Two new PhD projects in the Davison lab

We are once again seeking enthusiastic and well-qualified students to apply for two PhD positions, both funded by the BBSRC DTP, on 1) the genomic basis of chiral variation in mirror-image snails and 2) developing germline transgenesis methods in snails. Deadline 11th December 2018. Apply here.

Both UK and EU students eligible, closing date Tue 11th Dec 2018, fully funded for four years. This e-mail address is being protected from spambots. You need JavaScript enabled to view it. for further info.

1) How are snails able to routinely make mirror-image shells and bodies, unlike any other animal group? In previous work, we identified a gene in pond snails which determines variation in asymmetry, but the mutation means that only about half of embryos develop to hatching. In other snails, especially those in Japan and Hawaii, mirror image versions are common and equally fit. In this project, the student will use genomic methods (RAD-seq and/or nanopore) to identify the genes associated with chiral variation in these other snails, with a long term aim of understanding why such variation is not possible in other animals, including ourselves.

Project would suit student into some combination of genomics/evolution/development/bioinformatics. Field work in Japan/Hawaii a likely option, if desired.

2) Slugs as pests destroy and spoil crop plants and cost the farming industry at least £100M a year in the UK, incurring the widespread use of toxic molluscicides. Slugs and snails are also vectors of important pathogens (e.g. schistosomes). Unfortunately, very little is known about the genetics and molecular biology of gastropod molluscs, and as a consequence, we are unable to bring modern methods to bear upon the control of problem species. Therefore, the specific aim of this PhD is to develop a straightforward and robust method to deliver transgenic vector constructs into the snail germline, with a long term view of using the method to devise methods for control of crop pests and snail vectors of disease. Taking advantage of progress made in the rotation, the student will formulate, develop and them optimise methods for accessing and then culturing snail embryos. He/she will then work with others towards the goal of stable transgenesis of snails.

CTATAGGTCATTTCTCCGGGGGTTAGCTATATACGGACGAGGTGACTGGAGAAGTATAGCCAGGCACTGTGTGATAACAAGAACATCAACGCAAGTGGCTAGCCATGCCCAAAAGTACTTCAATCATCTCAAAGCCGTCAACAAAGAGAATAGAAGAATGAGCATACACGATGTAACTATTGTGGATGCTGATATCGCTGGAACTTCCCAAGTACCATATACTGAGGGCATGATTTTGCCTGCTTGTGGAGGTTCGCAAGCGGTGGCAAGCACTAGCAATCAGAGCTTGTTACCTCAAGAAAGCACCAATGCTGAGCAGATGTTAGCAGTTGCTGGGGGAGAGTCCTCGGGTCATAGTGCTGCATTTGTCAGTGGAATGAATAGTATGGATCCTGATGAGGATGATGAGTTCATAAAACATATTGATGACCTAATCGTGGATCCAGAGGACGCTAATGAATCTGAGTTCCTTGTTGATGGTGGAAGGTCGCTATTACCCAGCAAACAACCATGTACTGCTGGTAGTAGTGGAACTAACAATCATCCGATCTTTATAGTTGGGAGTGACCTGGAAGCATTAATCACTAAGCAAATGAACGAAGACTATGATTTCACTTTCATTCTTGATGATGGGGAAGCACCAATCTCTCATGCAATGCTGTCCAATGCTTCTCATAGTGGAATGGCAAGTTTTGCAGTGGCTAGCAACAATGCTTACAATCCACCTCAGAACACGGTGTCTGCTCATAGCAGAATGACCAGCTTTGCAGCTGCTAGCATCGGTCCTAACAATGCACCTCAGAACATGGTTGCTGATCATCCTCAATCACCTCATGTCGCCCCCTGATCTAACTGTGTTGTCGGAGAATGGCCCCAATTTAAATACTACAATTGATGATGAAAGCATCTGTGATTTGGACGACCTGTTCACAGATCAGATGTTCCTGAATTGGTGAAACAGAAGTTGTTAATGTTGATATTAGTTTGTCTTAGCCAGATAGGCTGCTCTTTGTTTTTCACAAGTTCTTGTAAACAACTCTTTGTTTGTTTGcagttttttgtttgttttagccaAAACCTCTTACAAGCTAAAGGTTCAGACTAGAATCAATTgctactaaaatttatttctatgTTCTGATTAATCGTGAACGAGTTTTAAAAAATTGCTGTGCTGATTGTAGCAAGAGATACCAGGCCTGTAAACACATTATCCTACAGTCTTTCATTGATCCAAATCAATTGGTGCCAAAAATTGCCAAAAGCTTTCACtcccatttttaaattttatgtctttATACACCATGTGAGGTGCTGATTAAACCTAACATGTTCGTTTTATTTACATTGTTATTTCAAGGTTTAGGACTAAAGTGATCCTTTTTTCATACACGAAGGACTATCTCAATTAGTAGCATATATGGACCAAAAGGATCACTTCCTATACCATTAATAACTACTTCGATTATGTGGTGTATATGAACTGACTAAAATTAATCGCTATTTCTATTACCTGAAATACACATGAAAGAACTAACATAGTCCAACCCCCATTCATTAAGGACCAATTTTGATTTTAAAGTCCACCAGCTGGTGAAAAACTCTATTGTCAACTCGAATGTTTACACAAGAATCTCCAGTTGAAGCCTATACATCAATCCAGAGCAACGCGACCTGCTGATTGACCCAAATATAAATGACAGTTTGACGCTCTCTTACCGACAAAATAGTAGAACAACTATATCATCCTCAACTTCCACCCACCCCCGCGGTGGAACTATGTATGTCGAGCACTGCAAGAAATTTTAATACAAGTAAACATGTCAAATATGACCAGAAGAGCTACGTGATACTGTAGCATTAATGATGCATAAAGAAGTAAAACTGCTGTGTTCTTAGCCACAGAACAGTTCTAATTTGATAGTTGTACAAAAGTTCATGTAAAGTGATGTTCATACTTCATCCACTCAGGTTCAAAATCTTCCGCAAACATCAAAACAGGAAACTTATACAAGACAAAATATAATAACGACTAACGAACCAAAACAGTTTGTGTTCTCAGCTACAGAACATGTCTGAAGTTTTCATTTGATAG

The project would suit student into molecular biology and also possibly micromanipulation.

Both projects will involve an initial training/rotation in three diverse labs. Students then select one for their PhD project.

Previous BBSRC-funded students of the lab are co-authors on these papers in Current Biology and Evolution Letters.

Science communication is also an important part of our work e.g. interning with the BBC, and "Jeremy the snail."